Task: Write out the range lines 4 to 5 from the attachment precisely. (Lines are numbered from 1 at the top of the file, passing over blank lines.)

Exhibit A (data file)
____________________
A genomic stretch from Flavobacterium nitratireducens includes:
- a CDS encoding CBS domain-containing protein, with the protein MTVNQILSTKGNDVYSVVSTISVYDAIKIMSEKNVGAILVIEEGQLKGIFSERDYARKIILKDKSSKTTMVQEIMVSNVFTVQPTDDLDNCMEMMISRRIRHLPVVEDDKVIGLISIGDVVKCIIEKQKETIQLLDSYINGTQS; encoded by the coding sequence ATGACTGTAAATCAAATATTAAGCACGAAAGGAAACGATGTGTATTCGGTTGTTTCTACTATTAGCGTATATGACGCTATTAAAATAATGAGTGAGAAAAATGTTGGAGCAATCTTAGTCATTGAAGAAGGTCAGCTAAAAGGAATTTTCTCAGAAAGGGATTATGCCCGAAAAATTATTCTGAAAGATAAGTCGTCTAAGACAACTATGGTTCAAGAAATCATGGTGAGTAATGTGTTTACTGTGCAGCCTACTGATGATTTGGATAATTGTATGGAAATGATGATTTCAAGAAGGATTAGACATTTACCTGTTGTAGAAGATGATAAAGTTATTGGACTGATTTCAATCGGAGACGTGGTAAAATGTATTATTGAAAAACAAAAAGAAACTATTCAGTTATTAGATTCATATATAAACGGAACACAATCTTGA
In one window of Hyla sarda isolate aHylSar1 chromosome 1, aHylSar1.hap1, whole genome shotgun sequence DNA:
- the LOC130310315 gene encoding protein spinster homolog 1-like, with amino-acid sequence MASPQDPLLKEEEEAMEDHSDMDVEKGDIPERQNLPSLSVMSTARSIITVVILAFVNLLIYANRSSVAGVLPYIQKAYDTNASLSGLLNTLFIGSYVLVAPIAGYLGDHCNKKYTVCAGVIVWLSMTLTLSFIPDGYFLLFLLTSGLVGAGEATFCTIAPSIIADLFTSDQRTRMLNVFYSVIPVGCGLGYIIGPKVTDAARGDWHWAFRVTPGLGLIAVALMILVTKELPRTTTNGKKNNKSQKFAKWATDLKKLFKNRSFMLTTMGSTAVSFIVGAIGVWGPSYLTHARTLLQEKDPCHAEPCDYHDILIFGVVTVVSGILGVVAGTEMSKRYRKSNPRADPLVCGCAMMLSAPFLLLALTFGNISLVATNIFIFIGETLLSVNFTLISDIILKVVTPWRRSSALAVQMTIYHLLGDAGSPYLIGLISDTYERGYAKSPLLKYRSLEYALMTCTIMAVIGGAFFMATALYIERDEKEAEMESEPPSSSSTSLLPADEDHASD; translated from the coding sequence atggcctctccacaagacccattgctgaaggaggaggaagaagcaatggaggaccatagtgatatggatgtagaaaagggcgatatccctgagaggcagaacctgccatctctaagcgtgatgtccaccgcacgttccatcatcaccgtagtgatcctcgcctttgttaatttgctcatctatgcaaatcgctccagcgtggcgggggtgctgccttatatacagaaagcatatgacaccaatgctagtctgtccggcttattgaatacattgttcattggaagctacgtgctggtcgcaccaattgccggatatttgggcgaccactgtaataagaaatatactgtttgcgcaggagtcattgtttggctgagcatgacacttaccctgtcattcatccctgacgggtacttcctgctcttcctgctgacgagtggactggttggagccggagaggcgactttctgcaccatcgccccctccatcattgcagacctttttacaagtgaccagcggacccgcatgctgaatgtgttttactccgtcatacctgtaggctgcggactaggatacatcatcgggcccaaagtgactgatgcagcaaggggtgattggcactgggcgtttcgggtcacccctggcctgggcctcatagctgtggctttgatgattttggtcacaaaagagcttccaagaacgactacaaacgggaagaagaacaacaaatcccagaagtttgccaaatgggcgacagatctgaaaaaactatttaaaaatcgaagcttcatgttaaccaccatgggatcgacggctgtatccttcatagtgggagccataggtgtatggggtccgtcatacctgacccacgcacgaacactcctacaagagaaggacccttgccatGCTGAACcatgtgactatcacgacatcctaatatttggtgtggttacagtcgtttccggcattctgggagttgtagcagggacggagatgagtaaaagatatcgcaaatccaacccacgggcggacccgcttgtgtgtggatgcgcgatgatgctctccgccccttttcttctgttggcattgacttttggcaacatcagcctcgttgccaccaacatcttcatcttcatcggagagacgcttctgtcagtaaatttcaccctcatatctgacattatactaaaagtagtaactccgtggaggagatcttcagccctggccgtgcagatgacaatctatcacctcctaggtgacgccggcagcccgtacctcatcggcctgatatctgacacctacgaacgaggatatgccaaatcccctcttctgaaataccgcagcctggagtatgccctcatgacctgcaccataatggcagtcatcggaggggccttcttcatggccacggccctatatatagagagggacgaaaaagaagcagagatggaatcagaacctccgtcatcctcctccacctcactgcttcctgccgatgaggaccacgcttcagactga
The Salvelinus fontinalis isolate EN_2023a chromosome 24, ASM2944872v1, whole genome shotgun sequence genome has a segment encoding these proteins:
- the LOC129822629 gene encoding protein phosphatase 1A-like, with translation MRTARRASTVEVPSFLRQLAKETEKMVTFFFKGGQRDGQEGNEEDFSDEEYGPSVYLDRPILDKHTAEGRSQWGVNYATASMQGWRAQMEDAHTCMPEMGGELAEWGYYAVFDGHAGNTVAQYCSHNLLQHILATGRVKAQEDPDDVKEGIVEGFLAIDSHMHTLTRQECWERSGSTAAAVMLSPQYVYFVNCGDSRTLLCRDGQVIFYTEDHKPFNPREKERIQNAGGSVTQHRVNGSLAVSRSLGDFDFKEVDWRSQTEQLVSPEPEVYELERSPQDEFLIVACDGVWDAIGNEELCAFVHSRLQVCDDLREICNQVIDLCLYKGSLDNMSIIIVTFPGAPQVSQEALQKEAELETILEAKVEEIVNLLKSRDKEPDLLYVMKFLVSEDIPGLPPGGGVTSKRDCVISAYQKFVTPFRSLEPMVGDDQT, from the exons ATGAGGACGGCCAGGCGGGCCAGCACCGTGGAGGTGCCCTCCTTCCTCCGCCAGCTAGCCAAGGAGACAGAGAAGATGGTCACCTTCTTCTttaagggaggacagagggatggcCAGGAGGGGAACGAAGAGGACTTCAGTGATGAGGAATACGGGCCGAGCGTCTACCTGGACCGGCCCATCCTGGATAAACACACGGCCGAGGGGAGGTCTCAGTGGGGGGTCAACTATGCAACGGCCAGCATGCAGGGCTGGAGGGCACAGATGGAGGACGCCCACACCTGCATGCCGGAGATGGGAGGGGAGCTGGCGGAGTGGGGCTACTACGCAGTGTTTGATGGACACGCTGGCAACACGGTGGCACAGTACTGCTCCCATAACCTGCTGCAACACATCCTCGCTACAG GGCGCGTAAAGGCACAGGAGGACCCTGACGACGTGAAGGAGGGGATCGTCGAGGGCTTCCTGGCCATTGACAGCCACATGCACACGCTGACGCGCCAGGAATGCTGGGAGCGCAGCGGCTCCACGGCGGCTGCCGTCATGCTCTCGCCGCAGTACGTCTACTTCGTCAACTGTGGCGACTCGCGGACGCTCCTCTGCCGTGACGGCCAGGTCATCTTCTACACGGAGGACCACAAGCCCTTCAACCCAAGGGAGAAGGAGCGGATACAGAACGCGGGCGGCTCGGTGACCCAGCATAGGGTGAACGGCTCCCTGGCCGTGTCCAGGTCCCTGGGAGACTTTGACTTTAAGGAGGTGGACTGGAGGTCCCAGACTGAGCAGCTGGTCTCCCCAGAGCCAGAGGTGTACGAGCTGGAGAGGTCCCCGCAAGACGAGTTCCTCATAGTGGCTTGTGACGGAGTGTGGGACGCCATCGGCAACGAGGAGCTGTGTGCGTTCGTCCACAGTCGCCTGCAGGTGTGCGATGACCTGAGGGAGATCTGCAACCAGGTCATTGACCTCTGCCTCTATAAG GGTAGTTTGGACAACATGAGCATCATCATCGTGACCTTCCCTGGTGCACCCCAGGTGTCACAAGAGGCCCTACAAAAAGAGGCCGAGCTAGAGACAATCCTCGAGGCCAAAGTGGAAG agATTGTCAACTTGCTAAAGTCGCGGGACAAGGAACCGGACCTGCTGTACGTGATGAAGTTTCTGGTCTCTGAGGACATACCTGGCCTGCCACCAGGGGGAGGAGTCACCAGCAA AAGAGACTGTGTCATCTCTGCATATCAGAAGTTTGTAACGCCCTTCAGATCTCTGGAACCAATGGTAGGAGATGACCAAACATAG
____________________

- the LOC130310315 gene encoding protein spinster homolog 1-like, with amino-acid sequence MASPQDPLLKEEEEAMEDHSDMDVEKGDIPERQNLPSLSVMSTARSIITVVILAFVNLLIYANRSSVAGVLPYIQKAYDTNASLSGLLNTLFIGSYVLVAPIAGYLGDHCNKKYTVCAGVIVWLSMTLTLSFIPDGYFLLFLLTSGLVGAGEATFCTIAPSIIADLFTSDQRTRMLNVFYSVIPVGCGLGYIIGPKVTDAARGDWHWAFRVTPGLGLIAVALMILVTKELPRTTTNGKKNNKSQKFAKWATDLKKLFKNRSFMLTTMGSTAVSFIVGAIGVWGPSYLTHARTLLQEKDPCHAEPCDYHDILIFGVVTVVSGILGVVAGTEMSKRYRKSNPRADPLVCGCAMMLSAPFLLLALTFGNISLVATNIFIFIGETLLSVNFTLISDIILKVVTPWRRSSALAVQMTIYHLLGDAGSPYLIGLISDTYERGYAKSPLLKYRSLEYALMTCTIMAVIGGAFFMATALYIERDEKEAEMESEPPSSSSTSLLPADEDHASD; translated from the coding sequence atggcctctccacaagacccattgctgaaggaggaggaagaagcaatggaggaccatagtgatatggatgtagaaaagggcgatatccctgagaggcagaacctgccatctctaagcgtgatgtccaccgcacgttccatcatcaccgtagtgatcctcgcctttgttaatttgctcatctatgcaaatcgctccagcgtggcgggggtgctgccttatatacagaaagcatatgacaccaatgctagtctgtccggcttattgaatacattgttcattggaagctacgtgctggtcgcaccaattgccggatatttgggcgaccactgtaataagaaatatactgtttgcgcaggagtcattgtttggctgagcatgacacttaccctgtcattcatccctgacgggtacttcctgctcttcctgctgacgagtggactggttggagccggagaggcgactttctgcaccatcgccccctccatcattgcagacctttttacaagtgaccagcggacccgcatgctgaatgtgttttactccgtcatacctgtaggctgcggactaggatacatcatcgggcccaaagtgactgatgcagcaaggggtgattggcactgggcgtttcgggtcacccctggcctgggcctcatagctgtggctttgatgattttggtcacaaaagagcttccaagaacgactacaaacgggaagaagaacaacaaatcccagaagtttgccaaatgggcgacagatctgaaaaaactatttaaaaatcgaagcttcatgttaaccaccatgggatcgacggctgtatccttcatagtgggagccataggtgtatggggtccgtcatacctgacccacgcacgaacactcctacaagagaaggacccttgccatGCTGAACcatgtgactatcacgacatcctaatatttggtgtggttacagtcgtttccggcattctgggagttgtagcagggacggagatgagtaaaagatatcgcaaatccaacccacgggcggacccgcttgtgtgtggatgcgcgatgatgctctccgccccttttcttctgttggcattgacttttggcaacatcagcctcgttgccaccaacatcttcatcttcatcggagagacgcttctgtcagtaaatttcaccctcatatctgacattatactaaaagtagtaactccgtggaggagatcttcagccctggccgtgcagatgacaatctatcacctcctaggtgacgccggcagcccgtacctcatcggcctgatatctgacacctacgaacgaggatatgccaaatcccctcttctgaaataccgcagcctggagtatgccctcatgacctgcaccataatggcagtcatcggaggggccttcttcatggccacggccctatatatagagagggacgaaaaagaagcagagatggaatcagaacctccgtcatcctcctccacctcactgcttcctgccgatgaggaccacgcttcagactga
The Salvelinus fontinalis isolate EN_2023a chromosome 24, ASM2944872v1, whole genome shotgun sequence genome has a segment encoding these proteins: